I don't know about you, but when I was in high school, there wasn't a brutal, blue-eyed queen bee who spent her days ridiculing the school's one main geek (who, without her glasses, could be quite fetching). Sure, the hallways were filled with more popular and less popular kids, but the lines often blurred. The cheerleaders weren't always blond and idolized. The football players weren't always cruel and arrogant. The smart kids weren't always nerds.
Here comes "A Cinderella Story" to not answer the question. A contemporary reworking of the classic fairy tale set in the San Fernando Valley and directed by Mark Rosman, this Hilary Duff vehicle takes a stab at high school life and purports to connect with teenagers by walking their walk (here teens don't walk, they drive) and talking their talk (here teens don't talk, they text-message).
Duff is Sam, a teen outcast whose only reason for living is Princeton, which she dreams of attending in the fall. She was raised by her loving father, but when he dies in an earthquake, she's left to her hilariously self-absorbed step-mom Fiona (the sensational Jennifer Coolidge), who, in the wake of tragedy, cheers herself up with dad's hefty life insurance payout and profitable diner.
Fiona has two ungainly teenage girls, Gabriella and Brianna--fraternal twins from a previous marriage--and they are the lights of her plastic surgery-enhanced life. Since poor Sam's name ends in a consonant, she's the bottom-feeder of the family. She lives in the attic, serves Fiona poolside, works morning and night shifts at the diner and doesn't get synchronized swimming lessons like her talentless stepsisters--all in the hope that Fiona will send her to Princeton for her efforts.
Sam's only pleasure is to IM, e-mail and text-message her anonymous soulmate, a guy she met online in a Princeton chat room who types things like "the world is full of people pretending to be something they're not" and is a football player who really just wants to write poetry.
The 16-year-old girl inside me tingles.
Sam gets pushed around at school by the popular kids, and spends evenings at the diner, serving the same elite, who, in the most authentic bit of the film, have lovingly nicknamed her "diner girl."
Of all the teen performers out there, Duff has to be the blandest (especially since the Olsens hit the skids). And although her Lizzie McGuire character was awkward and fringe-esque, her post-Lizzie persona (fresh-faced MTV girl) leaves her looking like the unlikeliest outcast in America. Duff needed to channel TV-Lizzie for this role, but instead she gives us milquetoast.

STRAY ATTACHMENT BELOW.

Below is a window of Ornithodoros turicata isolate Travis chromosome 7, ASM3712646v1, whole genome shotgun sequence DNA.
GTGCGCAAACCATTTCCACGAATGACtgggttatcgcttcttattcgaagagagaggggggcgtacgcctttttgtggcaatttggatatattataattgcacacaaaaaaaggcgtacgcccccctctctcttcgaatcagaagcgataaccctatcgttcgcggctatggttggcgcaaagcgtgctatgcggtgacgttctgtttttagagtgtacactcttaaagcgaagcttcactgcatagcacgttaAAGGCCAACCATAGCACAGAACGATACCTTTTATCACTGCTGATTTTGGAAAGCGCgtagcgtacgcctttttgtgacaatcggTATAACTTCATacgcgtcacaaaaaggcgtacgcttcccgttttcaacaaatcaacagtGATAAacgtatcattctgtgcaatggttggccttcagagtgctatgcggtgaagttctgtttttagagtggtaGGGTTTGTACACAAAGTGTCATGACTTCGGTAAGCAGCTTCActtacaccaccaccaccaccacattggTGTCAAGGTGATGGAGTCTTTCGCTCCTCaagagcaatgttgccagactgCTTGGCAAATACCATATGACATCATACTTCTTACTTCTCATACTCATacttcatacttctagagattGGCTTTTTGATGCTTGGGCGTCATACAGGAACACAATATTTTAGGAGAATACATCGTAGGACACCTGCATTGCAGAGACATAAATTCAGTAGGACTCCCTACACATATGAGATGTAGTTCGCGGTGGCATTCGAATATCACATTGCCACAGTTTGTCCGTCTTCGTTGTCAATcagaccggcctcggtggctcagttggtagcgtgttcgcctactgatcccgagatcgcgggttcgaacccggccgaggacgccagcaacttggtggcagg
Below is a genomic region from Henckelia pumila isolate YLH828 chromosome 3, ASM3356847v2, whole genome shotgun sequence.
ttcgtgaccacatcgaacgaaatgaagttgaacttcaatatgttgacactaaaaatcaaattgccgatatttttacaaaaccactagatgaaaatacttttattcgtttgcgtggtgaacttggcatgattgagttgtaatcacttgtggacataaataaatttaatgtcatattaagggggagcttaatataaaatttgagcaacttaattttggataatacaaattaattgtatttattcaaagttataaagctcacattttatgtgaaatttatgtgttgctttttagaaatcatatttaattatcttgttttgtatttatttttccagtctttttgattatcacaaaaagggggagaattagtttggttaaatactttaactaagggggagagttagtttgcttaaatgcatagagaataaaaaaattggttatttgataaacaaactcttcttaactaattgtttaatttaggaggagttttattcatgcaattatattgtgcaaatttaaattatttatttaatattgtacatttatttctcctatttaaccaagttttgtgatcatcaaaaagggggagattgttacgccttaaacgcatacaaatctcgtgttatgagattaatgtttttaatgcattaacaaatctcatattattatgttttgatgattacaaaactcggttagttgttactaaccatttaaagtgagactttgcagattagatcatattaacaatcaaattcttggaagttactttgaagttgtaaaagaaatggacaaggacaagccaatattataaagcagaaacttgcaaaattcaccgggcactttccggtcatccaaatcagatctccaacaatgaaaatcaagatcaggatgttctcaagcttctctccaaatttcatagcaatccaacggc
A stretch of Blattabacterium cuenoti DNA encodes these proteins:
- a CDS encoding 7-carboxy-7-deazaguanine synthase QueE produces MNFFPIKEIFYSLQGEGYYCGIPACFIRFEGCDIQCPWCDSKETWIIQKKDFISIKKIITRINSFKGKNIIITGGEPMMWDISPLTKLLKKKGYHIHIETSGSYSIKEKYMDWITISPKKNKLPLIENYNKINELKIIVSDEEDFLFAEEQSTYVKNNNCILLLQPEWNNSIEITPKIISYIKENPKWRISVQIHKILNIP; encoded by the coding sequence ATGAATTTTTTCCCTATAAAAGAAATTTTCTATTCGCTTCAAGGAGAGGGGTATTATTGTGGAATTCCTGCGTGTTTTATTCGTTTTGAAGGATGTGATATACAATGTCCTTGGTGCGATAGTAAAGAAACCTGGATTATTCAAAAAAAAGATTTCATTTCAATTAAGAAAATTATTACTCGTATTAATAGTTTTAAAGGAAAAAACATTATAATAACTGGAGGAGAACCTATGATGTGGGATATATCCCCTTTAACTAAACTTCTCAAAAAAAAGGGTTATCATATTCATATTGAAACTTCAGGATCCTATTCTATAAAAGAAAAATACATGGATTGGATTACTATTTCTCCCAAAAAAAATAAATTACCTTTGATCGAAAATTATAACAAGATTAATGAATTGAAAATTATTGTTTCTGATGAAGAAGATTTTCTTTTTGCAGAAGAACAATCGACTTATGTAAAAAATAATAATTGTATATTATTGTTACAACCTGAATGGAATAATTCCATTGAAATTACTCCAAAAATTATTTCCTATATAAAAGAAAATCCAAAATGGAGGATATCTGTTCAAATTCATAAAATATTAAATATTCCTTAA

Sam and her cyber-pal (pens are, like, soooo 1999) agree to meet at the Halloween Homecoming Dance. Fiona has ordered Sam to work that night, but waitress Rhonda (Regina King), who has been looking out for Sam's best interests ever since dad died, insists that she go to meet her lovah, loans her a gorgeous dress and buys her a demi-mask. The only stipulation is that Sam must be back at the diner by midnight, when Fiona will drop by.
At the dance, Sam meets her Web wonderboy, and he (as we viewers already know) is none other than the most popular kid in school: dreamy quarterback Austin Ames (Chad Michael Murray). Ohmigod, Austin Ames! Of course, Sam is wearing a mask that covers her eyes so Austin doesn't recognize her as diner girl or as any other girl he's ever seen.
Before the two--who have zero chemistry--have a chance to smooch over the Princeton fight song, it's 11:45 p.m. Sam runs off to the diner, leaving behind her cellphone and a mystery for Austin.
Since you probably don't remember how things in the original Cinderella worked out, I won't go any further here with the plot. But if the filmmakers were in any way interested in depicting realistic teen life (which they claim to be), they'd take my advice and end the film like this: Austin and Sam get together. They break up. They get back together. Princeton rejects them both. They get really drunk at a party in a hotel room on graduation night. They both end up at U.C. schools, but different U.C. schools. They say that they're too young to pursue a long-distance relationship and decide to see other people, but still hook up when they're home on winter break. Austin gains a gut and gets early male-pattern baldness. Sam is treated for an addiction to exercise. They both lose interest. The end.
"A Cinderella Story"
Directed by Mark Rosman; written by Leigh Dunlap; photographed by Anthony B. Richmond; production designed by Charles Breen; edited by Cara Silverman; produced by Clifford Werber, Ilyssa Goodman, Hunt Lowry and Dylan Sellers. A Warner Bros. Pictures release; opens Friday, July 16. Running time: 1:36. MPAA rating: PG (for mild language and innuendo).
Sam - Hilary Duff
Austin Ames - Chad Michael Murray
Fiona - Jennifer Coolidge
Rhonda - Regina King